The Detroit school district announced this week that it would close 44 schools. The Kansas City school district announced a similar plan last week. Both districts are roughly cutting half of their existing schools. The stated reasons in both cases are financial problems of the districts, poor student performance, and declining populations in their urban centers. Empty buildings in empty cities in communities with empty dreams. What if these empty buildings become the cornerstone for a transition from familiar and broken institutions to new, strange, and flourishing ones?
Imagine the old and abandoned school as the linchpin for a new and different way to think about living in urban settings modeled and organized after an Israeli kibbutz (meaning gathering or clustering). Families and individuals utilizing the abandoned school facilities to live a communal life. The urban equivalent of an Israeli rural kibbutz -- co-housing communities in which singles and nuclear families build makeshift kinship networks in shared kitchens and common areas and on neighborhood-watch duty. Part Marx, part Buffet, part social, part economic, part Mad Max, part Exodus -- resilient communities which aspire to self-sufficiency and independence.
We have over 1,000,000 NGOs in the United States. Many are focused “up and out” -- doing wonderful work in developing countries all over Africa and Asia. What if we could establish and organize a group of NGOs were the focus is more “down and in” -- individuals and groups interested in helping organize, setup, support, and manage the formation of kibbutzim in selected urban settings. Groups and individuals in which the focus is on urban centers in places like Detroit, Kansas City, and Cleveland.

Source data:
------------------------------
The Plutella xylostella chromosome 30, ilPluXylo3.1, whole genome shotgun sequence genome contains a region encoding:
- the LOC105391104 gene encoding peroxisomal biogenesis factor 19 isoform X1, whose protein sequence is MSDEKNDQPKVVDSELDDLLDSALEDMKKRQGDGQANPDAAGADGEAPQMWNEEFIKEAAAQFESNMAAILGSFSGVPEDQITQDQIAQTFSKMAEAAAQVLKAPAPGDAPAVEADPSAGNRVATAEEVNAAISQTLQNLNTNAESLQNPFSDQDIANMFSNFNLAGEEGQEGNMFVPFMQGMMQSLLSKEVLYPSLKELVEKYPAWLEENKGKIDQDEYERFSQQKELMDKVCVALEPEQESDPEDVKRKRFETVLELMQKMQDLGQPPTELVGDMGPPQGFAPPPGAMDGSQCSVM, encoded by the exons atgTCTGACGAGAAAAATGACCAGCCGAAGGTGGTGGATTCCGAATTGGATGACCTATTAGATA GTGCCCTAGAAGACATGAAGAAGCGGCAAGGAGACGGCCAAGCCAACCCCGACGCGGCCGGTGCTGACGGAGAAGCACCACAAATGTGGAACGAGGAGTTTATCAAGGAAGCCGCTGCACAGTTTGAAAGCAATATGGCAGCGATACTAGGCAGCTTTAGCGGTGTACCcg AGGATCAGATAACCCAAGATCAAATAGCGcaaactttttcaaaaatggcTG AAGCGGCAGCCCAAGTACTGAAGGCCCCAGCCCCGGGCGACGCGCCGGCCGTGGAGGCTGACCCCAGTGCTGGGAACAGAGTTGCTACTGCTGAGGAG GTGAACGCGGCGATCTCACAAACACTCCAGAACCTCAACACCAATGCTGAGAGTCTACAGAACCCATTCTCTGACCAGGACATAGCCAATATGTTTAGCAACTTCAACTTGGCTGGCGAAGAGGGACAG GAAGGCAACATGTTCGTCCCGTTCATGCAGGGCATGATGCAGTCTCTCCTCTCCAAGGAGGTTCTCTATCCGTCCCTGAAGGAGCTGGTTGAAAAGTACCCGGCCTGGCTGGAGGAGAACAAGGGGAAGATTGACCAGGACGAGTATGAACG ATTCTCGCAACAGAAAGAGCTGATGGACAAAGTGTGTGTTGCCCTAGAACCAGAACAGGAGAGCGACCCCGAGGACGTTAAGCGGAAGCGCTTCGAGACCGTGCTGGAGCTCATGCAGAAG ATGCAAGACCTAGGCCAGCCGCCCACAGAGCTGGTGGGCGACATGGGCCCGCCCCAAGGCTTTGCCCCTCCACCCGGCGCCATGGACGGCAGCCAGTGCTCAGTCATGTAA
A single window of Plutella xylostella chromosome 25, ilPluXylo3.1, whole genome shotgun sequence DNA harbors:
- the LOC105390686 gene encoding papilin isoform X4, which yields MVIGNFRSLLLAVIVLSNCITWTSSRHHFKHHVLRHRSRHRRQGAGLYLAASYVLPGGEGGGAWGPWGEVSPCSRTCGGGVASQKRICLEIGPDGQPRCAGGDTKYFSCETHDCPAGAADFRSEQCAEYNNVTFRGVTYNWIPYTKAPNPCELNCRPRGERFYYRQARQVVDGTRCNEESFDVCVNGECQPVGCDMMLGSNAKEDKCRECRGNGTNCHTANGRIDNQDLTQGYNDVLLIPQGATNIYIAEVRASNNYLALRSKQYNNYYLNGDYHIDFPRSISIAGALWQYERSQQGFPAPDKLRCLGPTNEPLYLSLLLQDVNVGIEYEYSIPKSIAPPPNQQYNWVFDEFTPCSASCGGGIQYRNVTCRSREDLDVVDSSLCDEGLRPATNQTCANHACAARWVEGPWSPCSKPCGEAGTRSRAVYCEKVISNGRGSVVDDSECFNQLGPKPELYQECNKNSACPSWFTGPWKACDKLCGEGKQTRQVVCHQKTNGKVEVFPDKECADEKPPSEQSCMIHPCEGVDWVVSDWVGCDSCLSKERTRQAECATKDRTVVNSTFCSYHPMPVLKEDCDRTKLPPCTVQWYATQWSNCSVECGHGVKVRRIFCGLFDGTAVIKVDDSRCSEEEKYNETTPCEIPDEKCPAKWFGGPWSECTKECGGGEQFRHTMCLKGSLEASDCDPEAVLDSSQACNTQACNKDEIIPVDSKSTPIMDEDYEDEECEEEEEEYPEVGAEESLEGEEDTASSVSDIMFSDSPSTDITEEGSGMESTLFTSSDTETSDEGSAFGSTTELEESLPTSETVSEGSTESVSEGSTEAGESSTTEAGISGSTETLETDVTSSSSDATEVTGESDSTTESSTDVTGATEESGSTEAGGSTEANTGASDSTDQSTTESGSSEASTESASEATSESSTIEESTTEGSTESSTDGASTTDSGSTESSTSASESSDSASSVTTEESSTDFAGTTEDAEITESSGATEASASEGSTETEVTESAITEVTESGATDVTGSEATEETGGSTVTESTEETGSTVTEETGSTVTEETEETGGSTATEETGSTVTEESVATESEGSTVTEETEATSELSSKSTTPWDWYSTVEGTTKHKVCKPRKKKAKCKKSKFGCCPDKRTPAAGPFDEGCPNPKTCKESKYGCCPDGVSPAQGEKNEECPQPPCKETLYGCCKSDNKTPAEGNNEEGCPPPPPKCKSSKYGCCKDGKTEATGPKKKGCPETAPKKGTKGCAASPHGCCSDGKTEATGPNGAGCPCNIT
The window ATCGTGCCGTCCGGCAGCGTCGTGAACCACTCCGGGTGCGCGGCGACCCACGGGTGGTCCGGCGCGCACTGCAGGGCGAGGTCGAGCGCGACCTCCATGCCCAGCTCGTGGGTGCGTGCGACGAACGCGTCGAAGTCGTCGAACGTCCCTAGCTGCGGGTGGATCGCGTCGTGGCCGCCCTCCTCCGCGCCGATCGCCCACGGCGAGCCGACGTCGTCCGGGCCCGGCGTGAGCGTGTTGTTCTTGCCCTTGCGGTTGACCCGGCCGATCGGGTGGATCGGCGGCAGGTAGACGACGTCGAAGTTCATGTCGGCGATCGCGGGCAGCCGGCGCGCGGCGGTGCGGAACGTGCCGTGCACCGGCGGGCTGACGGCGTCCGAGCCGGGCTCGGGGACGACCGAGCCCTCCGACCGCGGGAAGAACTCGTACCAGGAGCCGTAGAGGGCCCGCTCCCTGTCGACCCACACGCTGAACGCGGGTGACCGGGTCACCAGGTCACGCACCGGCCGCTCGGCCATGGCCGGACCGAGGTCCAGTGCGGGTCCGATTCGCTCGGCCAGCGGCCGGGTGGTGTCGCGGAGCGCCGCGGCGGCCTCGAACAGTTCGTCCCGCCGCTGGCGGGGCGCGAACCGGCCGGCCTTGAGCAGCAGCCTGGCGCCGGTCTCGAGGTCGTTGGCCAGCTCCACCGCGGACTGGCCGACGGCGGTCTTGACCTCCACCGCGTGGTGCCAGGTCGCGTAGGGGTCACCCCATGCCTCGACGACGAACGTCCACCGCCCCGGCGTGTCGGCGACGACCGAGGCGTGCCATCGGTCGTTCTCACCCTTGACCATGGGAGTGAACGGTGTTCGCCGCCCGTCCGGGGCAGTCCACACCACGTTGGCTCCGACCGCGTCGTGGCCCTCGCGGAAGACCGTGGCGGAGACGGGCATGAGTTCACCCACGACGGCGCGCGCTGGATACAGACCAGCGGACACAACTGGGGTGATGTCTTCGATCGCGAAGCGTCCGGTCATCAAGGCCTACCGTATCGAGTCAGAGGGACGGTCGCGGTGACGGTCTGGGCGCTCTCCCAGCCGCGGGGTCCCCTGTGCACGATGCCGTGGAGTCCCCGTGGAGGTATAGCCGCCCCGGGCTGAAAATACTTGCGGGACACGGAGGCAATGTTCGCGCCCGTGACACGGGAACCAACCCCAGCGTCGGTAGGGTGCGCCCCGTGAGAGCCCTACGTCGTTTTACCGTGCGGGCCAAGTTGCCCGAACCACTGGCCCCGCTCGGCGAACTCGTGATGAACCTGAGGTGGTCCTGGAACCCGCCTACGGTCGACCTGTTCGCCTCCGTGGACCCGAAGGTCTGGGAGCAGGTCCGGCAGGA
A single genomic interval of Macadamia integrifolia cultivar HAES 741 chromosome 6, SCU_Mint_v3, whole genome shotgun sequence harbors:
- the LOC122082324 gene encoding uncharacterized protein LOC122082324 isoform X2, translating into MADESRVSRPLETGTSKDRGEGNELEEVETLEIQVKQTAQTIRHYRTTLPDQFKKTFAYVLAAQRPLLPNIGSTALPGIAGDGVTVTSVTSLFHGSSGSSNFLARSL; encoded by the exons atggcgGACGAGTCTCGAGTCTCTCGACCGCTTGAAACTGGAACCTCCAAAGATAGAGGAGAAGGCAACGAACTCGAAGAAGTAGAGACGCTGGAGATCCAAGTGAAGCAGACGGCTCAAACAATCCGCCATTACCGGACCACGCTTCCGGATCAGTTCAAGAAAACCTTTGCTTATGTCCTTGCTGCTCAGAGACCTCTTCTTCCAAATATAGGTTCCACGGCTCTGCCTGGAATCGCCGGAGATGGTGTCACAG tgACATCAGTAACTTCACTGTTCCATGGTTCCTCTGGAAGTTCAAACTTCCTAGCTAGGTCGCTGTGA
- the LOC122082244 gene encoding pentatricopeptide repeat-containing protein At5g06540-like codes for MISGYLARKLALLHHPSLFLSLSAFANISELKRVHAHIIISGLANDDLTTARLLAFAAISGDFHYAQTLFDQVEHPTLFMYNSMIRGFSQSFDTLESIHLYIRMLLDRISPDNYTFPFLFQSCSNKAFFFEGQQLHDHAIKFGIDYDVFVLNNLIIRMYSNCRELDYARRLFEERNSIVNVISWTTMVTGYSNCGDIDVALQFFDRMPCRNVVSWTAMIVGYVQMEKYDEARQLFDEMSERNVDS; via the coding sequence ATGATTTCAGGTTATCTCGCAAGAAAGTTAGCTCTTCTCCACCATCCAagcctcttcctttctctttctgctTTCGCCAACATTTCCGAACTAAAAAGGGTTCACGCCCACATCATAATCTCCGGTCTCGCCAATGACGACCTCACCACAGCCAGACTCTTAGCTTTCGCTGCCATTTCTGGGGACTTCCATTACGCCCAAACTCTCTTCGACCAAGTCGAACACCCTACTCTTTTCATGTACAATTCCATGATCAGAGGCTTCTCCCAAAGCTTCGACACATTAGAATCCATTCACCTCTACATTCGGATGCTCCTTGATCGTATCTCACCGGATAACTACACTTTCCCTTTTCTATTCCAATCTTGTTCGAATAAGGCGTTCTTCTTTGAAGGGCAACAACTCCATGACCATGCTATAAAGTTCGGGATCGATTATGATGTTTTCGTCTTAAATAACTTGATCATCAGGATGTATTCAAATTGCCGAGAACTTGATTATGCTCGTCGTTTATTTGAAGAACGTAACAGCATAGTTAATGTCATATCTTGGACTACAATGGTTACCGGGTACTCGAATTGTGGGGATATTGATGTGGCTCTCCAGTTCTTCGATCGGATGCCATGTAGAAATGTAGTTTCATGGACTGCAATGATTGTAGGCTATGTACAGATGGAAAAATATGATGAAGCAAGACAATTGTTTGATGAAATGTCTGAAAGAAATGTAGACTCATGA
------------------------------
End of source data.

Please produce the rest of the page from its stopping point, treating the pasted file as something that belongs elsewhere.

An abandoned urban school that educated 800 students - - think about the resources and opportunities the actual building represents. Land available for urban farming and farmers’ markets, classrooms tailored to different leaning styles, the art room as art studio and show room for budding communal artists, the auto shop space as community repair center, the old school theater as the venue for weekly community entertainment - - space for a community of ideas and shared goals. The old nurse’s office is transformed to address a growing social problem that larger parts of our society seem unwilling to fully address - - it becomes a free clinic staffed once a week by medical students, serving the needs of both commune and community. People and communities figuring out and experimenting with new ways to live off the grid -- powering their own facilities and developing encrypted digital currencies and barter schemes.
A Detroit Kibbutz - - a remix of work and life in an age of high unemployment, declining social safety nets, unavailable and unaffordable medical care, and increasing energy costs. The kibbutz offers a spark to maybe an era of increasing experimentation in new ways to learn and new ways to live. Some 23-year old unemployed college graduate -- who is tired of cynicism and distrust -- is thinking about this. The one plotting the revolution that will evolve into a new confidence that citizens working in common in a kibbutz like environment can change their lives and in doing so can change the world around them. Somewhere this 23-year old is parked in front of a vacant school -- others see only nightmares, but he or she sees a dream come true.